Upon further reflection I was reminded of something retired Admiral James Stavridis, author of Sailing True North: Ten Admirals and the Voyage of Character, said: “Leadership is how we influence others. It is like a big door that swings. But that big door of leadership swings on the small hinge of character.” I hope that I bring a great degree of character to my leadership and that I inspire others to do the same.

I want to provide those I coach with the tools, guidance, support, and feedback they need to thrive in their teaching career. I want to be the hinge that opens the door to their success.

I Was Needed!

I love that a lot of what I do is helping teachers get better at their craft. Teaching is such a beautiful cross of science and art. Leonardo da Vinci would be having great fun if he were around helping us improve our teaching for learning today. He believed science and art were very tightly connected. This week I have had the honor and pleasure of facilitating professional development for teachers at Nashville Collegiate Prep and Knowledge Academies in Nashville, Tennessee. I have truly been inspired by this group of professionals. Every day I am excited to get the day of learning with them started.

“Change the audience, change the meaning.”

Leonardo da Vinci

On Wednesday I did a session entitled “Engagement Strategies: Teachers As Facilitators, Knowledge Navigators, and Co-Learners. At the beginning of this session I do an activity that begins with the prompt question, “What do you want students to say at the
end of the week about your facilitation?” The groups got five minutes to write everything that came to mind on Post-it® notes. This is part of a larger activity and participants get to share out after each part. I love walking around and looking as they are writing. There were literally hundreds of sticky notes being made, and I was inspired by all of them. But, one caught my eye and required my attention (the featured photo of this post).

On one of the Post-it® notes of Jamie Martineau, Kindergarten teacher at Nashville Collegiate Prep she had written four bullet points:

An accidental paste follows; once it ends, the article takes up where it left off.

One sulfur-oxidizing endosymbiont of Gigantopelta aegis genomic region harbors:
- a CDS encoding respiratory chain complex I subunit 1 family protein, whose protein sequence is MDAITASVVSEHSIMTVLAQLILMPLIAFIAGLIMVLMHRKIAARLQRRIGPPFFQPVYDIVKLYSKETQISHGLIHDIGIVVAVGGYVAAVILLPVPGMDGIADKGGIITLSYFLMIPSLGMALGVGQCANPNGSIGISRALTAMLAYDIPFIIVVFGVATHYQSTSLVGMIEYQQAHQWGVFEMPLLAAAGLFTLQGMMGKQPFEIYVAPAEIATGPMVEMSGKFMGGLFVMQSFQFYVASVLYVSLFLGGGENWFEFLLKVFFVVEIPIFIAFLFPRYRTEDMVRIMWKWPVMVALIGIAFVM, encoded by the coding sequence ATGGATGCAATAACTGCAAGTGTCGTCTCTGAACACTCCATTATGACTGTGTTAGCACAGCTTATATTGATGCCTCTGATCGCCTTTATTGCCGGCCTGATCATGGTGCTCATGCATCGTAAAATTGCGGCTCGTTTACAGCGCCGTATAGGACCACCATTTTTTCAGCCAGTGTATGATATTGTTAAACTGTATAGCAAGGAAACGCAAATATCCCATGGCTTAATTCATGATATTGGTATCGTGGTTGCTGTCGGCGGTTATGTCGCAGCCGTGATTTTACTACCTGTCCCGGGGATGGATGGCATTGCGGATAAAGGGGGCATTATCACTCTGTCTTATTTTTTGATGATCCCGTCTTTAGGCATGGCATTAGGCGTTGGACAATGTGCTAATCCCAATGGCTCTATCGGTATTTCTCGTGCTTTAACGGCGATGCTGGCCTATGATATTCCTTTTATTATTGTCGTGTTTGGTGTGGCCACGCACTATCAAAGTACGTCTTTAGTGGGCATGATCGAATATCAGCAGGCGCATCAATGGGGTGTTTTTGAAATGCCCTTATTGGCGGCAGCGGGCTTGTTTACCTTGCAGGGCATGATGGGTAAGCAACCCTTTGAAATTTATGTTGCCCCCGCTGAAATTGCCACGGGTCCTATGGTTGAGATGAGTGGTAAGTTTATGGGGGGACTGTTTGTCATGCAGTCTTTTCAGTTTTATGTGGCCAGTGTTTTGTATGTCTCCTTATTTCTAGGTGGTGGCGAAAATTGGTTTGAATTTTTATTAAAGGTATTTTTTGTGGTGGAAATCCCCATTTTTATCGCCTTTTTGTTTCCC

• I was part of something
  • I was important or needed
  • I am a part of this class
  • We did it

I was blown away by the thought of every student feeling this way. After getting to know Jamie this week, I have no doubt that her students will feel that way. Going through school is where many of students begin learning to be part of something bigger than themselves. It’s during this time in our classes that we can help make our students feel valued as individuals. The developing personalities of our students need a strong and secure environment in order to flourish in academia. Let’s face it; our students learn more and behave better when they receive high levels of understanding, caring and genuineness.

We cannot underestimate the importance of cultivating a classroom culture in which students feel valued, respected, heard, and an important part of something. One way we can build this solid foundation for learning is to listen to our students. Fostering conversations about real world and relevant issues, topics, and problems ensures that our classrooms become places of academic inquiry and collaboration founded on a sense of fairness and mutual respect.

If a student considers their teacher to be caring and accepting, they’re more likely to adopt the academic and social values of their teacher. This, in turn, influences how students feel about their school work and how much (or how little) they value it. Here are some tips on how to make sure our students belong and are part of something:

  • prioritising high-quality teacher-student relationships
  • creating a supportive and caring learning environment
  • showing interest in students
  • trying to understand students’ point of view
  • respectful and fair treatment
  • fostering positive peer relationships and mutual respect among classmates to establish a sense of community
  • positive classroom management
  • Giving students a voice

We all want to belong. ALL of our students deserve to be an important and needed part of our school communities. We can do it!